Nephroptosis is a condition in which one or both kidneys drop around 5 centimeters below their correct position in the abdomen when a person stands up.

The kidneys are a set of bean-shaped organs responsible for filtering waste from the blood and producing urine in the body. They’re located in the abdomen on either side of the spine, just below the rib cage. Nephroptosis may also be called floating kidney, wandering kidney, or renal ptosis.

Most people with nephroptosis don’t experience any symptoms and don’t require any treatment. People with severe cases might need a surgery called laparoscopic nephropexy to fasten the kidney in its proper place. However, most cases of nephroptosis don’t require medical care.

Most people with nephroptosis have no symptoms at all. In some individuals, symptoms occur when standing and are often relieved when lying down. These symptoms include:

  • a sharp side (flank) pain that radiates into the groin
  • nausea
  • vomiting
  • high blood pressure
  • an abdominal mass when standing upright
  • a weighing feeling in the abdomen
  • hematuria (blood in the urine)
  • proteinuria (excessive protein in the urine)
  • a history of repeated urinary tract infections (UTIs)

Roughly 70 percent of cases of nephroptosis affect the right kidney, 10 percent affect only the left kidney, and 20 percent affect both kidneys.

Nephroptosis is a congenital condition, which means you are born with it. Like other organs, the kidneys are relatively mobile. They can shift a couple of centimeters without problems.

In nephroptosis, however, the kidney or kidneys descend more than 5 centimeters when someone moves from lying down to standing up. The exact reason for this is not well understood.

It’s believed that the movement of the kidney is related to insufficient support from certain structures or the connective tissue surrounding the kidneys.

Nephroptosis is more common in females, especially those in smaller bodies. It’s estimated to occur in up to 20 percent of women. However, since 80 to 90 percent of people with nephroptosis don’t have any symptoms, exact numbers aren’t known.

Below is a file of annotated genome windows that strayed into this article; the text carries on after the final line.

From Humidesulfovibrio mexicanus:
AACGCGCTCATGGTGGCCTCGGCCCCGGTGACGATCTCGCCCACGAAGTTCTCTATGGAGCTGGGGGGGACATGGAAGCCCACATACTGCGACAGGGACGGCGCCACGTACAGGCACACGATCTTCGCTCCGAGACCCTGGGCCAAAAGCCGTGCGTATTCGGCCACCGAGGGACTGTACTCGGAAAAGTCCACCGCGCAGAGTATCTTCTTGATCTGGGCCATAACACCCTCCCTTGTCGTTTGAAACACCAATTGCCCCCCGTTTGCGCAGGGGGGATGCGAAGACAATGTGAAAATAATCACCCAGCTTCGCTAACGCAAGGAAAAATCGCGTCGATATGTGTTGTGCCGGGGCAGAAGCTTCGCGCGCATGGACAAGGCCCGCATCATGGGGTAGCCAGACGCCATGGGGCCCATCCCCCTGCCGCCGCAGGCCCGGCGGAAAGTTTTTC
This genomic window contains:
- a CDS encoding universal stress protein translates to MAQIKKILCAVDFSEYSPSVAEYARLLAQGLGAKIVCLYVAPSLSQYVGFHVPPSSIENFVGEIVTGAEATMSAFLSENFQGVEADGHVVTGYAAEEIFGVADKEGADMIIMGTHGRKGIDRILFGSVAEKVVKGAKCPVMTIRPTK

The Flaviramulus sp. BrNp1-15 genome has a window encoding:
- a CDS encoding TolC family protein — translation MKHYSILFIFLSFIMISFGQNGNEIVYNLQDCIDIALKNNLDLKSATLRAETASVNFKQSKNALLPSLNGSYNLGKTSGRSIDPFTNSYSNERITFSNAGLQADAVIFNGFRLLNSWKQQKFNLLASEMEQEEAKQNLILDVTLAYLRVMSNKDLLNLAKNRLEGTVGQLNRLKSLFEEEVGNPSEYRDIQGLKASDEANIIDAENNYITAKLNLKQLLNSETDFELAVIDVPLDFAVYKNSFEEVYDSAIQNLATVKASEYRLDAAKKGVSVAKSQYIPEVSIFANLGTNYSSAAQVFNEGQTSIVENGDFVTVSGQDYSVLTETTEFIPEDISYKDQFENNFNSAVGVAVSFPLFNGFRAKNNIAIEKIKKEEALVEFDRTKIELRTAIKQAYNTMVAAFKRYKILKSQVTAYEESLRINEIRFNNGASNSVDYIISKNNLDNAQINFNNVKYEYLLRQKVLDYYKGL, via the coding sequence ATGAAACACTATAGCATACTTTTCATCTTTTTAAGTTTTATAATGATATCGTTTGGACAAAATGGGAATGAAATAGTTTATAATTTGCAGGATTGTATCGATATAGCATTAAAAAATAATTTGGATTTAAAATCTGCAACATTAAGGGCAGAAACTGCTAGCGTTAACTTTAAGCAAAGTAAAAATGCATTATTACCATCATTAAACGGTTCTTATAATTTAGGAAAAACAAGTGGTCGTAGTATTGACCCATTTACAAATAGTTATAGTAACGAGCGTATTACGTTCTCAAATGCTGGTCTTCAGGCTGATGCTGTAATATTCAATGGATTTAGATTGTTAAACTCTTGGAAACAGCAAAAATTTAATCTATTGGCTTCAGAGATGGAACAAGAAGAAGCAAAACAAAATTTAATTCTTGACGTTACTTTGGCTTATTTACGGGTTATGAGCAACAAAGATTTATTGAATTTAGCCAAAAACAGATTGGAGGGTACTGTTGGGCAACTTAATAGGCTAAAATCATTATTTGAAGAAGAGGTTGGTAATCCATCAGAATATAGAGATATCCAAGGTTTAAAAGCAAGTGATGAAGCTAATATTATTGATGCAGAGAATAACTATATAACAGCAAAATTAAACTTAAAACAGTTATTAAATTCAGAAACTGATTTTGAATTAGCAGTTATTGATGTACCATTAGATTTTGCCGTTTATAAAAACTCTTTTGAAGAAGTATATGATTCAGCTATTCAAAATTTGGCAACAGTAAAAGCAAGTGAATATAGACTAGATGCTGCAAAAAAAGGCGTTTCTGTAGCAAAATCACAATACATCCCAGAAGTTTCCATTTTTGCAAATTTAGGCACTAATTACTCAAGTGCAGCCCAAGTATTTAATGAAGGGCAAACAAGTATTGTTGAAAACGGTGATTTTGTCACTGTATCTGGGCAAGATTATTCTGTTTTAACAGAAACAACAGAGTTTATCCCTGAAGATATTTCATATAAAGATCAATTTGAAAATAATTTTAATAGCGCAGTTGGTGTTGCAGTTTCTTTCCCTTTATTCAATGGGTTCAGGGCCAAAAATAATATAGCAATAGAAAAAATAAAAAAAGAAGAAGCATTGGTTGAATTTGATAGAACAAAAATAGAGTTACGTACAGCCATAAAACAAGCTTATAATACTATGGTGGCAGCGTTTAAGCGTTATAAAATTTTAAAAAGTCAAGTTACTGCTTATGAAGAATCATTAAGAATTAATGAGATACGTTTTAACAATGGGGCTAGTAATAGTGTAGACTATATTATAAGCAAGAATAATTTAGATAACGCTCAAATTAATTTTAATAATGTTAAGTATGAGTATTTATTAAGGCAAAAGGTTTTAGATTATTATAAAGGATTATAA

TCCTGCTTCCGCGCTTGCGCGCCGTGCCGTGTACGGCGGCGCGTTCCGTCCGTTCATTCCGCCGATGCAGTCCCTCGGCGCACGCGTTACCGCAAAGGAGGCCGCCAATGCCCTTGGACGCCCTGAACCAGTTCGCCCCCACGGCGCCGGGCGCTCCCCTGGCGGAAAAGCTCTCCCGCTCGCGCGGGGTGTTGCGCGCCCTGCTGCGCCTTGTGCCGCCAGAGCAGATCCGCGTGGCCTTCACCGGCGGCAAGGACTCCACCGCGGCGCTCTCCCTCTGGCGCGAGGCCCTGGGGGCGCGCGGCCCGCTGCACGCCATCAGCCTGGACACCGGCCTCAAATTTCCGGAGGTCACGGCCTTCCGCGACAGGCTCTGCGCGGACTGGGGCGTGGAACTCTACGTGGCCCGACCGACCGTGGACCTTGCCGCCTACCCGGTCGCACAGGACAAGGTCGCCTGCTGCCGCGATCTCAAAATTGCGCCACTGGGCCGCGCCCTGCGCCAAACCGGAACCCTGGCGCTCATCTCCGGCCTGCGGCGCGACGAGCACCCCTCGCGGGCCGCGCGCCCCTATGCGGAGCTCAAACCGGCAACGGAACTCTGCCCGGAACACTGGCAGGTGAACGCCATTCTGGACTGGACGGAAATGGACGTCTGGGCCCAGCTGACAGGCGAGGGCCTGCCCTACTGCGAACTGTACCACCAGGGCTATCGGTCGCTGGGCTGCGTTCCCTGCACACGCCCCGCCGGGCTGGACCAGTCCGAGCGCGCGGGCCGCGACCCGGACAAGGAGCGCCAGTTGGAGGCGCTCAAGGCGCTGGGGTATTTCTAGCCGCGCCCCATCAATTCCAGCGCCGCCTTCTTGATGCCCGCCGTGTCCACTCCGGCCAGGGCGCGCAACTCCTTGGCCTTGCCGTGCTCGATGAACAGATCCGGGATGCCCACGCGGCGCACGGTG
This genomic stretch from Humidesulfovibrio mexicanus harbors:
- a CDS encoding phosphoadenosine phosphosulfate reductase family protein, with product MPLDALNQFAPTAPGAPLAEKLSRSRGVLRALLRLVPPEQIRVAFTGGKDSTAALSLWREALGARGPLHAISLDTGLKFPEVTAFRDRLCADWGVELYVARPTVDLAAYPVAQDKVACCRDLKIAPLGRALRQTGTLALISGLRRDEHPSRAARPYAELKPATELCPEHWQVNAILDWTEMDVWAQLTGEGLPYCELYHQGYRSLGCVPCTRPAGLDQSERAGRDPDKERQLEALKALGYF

Nephroptosis isn’t considered a harmful condition. Treatment is only recommended in people with symptoms.

In the past, weight gain, frequent lying down, abdominal corsets or bandages, and abdominal exercise were recommended to help treat symptoms. Unfortunately, these treatments have shown little success in managing symptoms. They are no longer recommended.

Nephroptosis is now treated with a surgical procedure known as laparoscopic nephropexy. It’s important to carefully consider the risks of having surgery. In this procedure, the floating kidney is secured in its correct position.

Laparoscopic nephropexy is a minimally invasive modern treatment. It’s done under general anesthesia. The procedure generally takes 45 minutes and requires a hospital stay of 2 to 4 days.

One 2007 study evaluated the short- and long-term effectiveness of laparoscopic nephropexy. Some people reported a significant decrease in pain, a decrease in UTIs, and an overall improvement in quality of life following the procedure. There were no major complications during the study.

In the past, nephropexy was a controversial procedure. It was often ineffective and carried a high risk of death. These issues may have been caused by incorrect diagnosis and because it was done as open surgery. The procedure was so ineffective that for some time it was nearly completely abandoned by urologists.

The modern version of the procedure is much safer because it’s done laparoscopically. This means the procedure is performed through small incisions with the aid of a camera. Advancements in diagnosis and surgical methodology have also made the surgery much more effective.

Some people with symptomatic nephroptosis may experience a syndrome called Dietl crisis. In Dietl crisis, the floating kidney obstructs the ureter, the narrow tube leading from the kidney to the bladder.

This can result in:

  • violent flank pain
  • nausea
  • chills
  • tachycardia (fast heart rate)
  • low urine output
  • hematuria (blood in the urine)
  • proteinuria (excessive protein in the urine)
  • an enlarged, tender kidney

Dietl crisis is usually resolved by lying down and bringing the knees up into the chest.

People with nephroptosis may also experience frequent UTIs. A UTI is an infection of the urethra, bladder, or kidneys, typically caused by bacteria. Symptoms of a UTI in the urethra or bladder include:

  • burning with urination
  • increased frequency of urination
  • bloody or cloudy urine

When the kidneys are involved, UTIs can be life threatening. Symptoms of UTIs involving the kidneys include:

  • pain and tenderness in the upper back and sides
  • chills
  • fever
  • nausea
  • vomiting

The majority of people with nephroptosis don’t have any symptoms and the condition is harmless. No treatment is recommended in these cases.

In people with symptoms, surgery is usually the only effective treatment to help relieve symptoms. In the past, surgery for nephroptosis had a high mortality rate. Modern surgical procedures are safe and effective. If you suspect that you have symptoms of nephroptosis, talk to your doctor.